Occasionally, cryptocurrency users experience wide fluctuations in the price of coins. This phenomenon is termed as a fork. Let us have a look at the main causes of a fork and occurrence of its event.
Cryptocurrency is a digital currency generated using a computer. It employs a decentralized payment network. The peer-to-peer technology indeed eliminates much of the confusion related to centralized banking.
Cryptocurrency coins are encrypted versions of the public ledger “blockchain”. Coins will flourish only when the code of a specific coin is upgraded and altered. These constant changes regulate the compatibility of new coins with the older ones.
What is a Project Fork?
A Fork refers to the event of an individual project deviating from a specified software project. Forks sometimes occur in the open source sphere, within a project's community, leading to a split within the community and result in two distinct projects thereafter.
There are two types of forks: Soft forks and hard forks.
Softfork and Hardfork in Bitcoin terminology
The terms softfork and hardfork describe breaking changes within the protocol of a Bitcoin:
If a cryptocurrency network experiences a softwork, a new set of rules is implemented in the most recent release. All nodes of miners (or witnesses) running the latest version add one or more "words" (i.e. rules) to their "alphabet" (i.e. the current set of rules). Softforks have the following properties:
- They are forward-compatible. That means that nodes running an older version of the software will accept blocks created by new nodes.
- After a softfork, only miners have to update their software. Normal users can keep running older nodes, which will accept the newer blocks. However, users wanting to use new rules which haven't been implemented before would still have to shift to the new version.
In order for a softfork to be successful minimum 51% of the mining power has to shift to the new version. Once that happens, transactions from older clients incompatible with the new set of rules will simply be ignored by the network and become invalid.
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Hard forks are not forward-compatible. The nodes running follows the old consensus rules and doesn't consider the new rules. This results in a permanent divergence in the block chain.
If a cryptocurrency network experiences a hardfork, a new set of rules is implemented in the most recent release. All nodes of miners (or witnesses) running the latest version add one or more "words" (i.e. rules) to their "alphabet" (i.e. the current set of rules). Hardforks have the following properties:
- They are not forwards-compatible. That means that nodes running an older version of the software will not accept blocks created by new nodes.
- After a hardfork, every single user (normal users and miners alike) has to use the new software version. If someone decides not to do that, he or she will be excluded from the network.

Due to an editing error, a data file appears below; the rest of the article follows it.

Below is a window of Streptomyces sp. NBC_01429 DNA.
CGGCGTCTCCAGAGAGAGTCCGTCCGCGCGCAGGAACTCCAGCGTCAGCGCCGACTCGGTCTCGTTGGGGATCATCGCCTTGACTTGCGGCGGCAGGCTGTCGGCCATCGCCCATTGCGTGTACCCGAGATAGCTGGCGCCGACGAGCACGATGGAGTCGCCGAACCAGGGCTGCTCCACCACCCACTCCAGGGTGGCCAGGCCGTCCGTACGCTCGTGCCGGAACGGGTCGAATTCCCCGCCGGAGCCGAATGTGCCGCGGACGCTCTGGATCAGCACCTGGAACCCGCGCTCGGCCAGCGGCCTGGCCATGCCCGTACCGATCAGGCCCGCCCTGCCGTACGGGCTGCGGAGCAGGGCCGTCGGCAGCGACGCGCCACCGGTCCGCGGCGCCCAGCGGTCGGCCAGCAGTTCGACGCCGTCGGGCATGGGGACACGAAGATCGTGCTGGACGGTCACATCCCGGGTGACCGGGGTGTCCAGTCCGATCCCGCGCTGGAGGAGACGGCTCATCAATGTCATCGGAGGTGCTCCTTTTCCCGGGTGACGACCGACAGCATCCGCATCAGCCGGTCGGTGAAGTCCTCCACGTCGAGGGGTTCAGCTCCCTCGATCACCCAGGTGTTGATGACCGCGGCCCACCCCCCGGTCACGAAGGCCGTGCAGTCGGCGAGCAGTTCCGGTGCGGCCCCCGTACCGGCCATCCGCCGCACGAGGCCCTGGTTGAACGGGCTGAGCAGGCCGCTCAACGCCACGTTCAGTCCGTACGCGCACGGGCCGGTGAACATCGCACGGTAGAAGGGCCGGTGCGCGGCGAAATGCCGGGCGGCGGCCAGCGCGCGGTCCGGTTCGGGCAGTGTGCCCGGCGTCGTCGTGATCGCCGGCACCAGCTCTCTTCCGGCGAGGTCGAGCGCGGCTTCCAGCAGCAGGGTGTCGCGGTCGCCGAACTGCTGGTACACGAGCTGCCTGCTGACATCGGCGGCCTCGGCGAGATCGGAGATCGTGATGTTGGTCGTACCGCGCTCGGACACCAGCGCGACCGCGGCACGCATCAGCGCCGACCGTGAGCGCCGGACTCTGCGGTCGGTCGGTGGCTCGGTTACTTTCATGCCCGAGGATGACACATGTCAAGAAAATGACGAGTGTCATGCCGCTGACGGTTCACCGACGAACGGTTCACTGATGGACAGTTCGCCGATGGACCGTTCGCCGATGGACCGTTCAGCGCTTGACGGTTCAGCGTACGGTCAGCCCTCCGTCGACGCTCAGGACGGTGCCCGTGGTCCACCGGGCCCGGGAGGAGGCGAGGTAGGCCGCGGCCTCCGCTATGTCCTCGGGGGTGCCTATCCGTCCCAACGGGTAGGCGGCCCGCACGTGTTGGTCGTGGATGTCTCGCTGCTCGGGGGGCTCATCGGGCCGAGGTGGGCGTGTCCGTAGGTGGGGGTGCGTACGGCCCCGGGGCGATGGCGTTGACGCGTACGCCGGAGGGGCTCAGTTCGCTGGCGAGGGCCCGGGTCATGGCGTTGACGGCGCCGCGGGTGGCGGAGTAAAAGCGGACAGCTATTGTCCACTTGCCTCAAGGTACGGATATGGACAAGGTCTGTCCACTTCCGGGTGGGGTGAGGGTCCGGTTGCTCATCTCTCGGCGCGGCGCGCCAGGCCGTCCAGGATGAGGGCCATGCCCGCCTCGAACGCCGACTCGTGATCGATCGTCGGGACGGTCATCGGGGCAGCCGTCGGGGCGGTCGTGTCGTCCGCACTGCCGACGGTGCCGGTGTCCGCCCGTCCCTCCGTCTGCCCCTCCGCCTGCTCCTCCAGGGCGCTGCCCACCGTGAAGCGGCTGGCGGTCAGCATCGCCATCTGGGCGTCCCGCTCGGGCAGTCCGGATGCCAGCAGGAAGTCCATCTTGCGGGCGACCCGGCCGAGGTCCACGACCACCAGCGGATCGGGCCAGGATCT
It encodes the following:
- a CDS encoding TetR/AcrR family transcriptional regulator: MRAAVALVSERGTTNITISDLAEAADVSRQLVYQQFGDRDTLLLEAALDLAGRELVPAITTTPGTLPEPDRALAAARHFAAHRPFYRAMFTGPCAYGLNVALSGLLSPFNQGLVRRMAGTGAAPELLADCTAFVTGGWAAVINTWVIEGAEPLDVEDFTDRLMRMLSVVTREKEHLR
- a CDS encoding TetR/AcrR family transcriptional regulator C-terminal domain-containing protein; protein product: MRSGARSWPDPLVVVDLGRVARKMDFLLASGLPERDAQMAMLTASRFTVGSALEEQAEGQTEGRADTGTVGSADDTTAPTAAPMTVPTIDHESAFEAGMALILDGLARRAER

Not all hard forks are born equal.
Anybody who owned coins at the time of hard fork, will have authority on these coins on both the blockchains. Initially, during the hard fork, the value of the coins diminishes. But, after the split, the value of each set of coins reflects both the mining and community support.
Why are forks bad?
Forks turn painful to companies who depend on a specific type of coin.
A hard fork undermines the entire project, which is why the majority of the community opposes it strongly.
Business transactions are lost during a fork.
Results in a tremendous amount of work within a coin’s community as all the existing software must be updated to the latest version to prevent the loss of coin.
Regular software updates and extra work results in businesses shift towards the more stable coin type.
The least popular coin is less valuable.
Just say, a fork is not fixed, this cause an incompatibility and results in two distinct versions of the coin.
In the incredibly competitive market of cryptocurrency, the community is least interested in tolerating this.
Currently, there is a lot of talk in the cryptocurrency scene going on about hardforks and softforks. There is a chance Bitcoin might soon experience either a hardfork or a softfork. Etherium experienced a hardfork last year and a planned Steemit hardfork recently failed due to the fact that the witnesses didn't reach consensus.
BitCoin is resistant to Polemic Hard Fork
Example of Hard Fork in Real Time…
Ethereum experienced hard-fork multiple times. One of the primary Ethereum hard forks was an ad-hoc fork, hacked by exploiting a vulnerability in its code. Ethereum’s community was prone to an attack where a huge number of tokens were stolen from a DAO (a smart contract). Protocol owns no fault, but rather a badly coded contract.
Bitcoin hasn’t had one of these yet, whereas in the case of Ethereum it was pre-decided from the starting that the protocol would hard fork 3 times, introducing new features each time. These involve improvements to the protocol. People using Ethereum must make an upgrade of software a regular routine in order to stay on the main blockchain, and adapt the new improvements each time.
After the occurrence of the hard fork, people still want to remain on the original chain fearing the possibility that the community will dump their coins diminishing its value and making mining unprofitable.
An uncertain hard fork is difficult to predict. Even though there are certain indicators, yet its possibility comes as a surprise.
In reality, they are not the end of the world, rather exciting.
Finally, it can be said, often during a fork, the coin loses its value. If the fork is putting the coin’s survival at risk, this drop in value is warranted. Conversely, if it is improving the coin’s stability through code, it emerges out to be an excellent buying opportunity.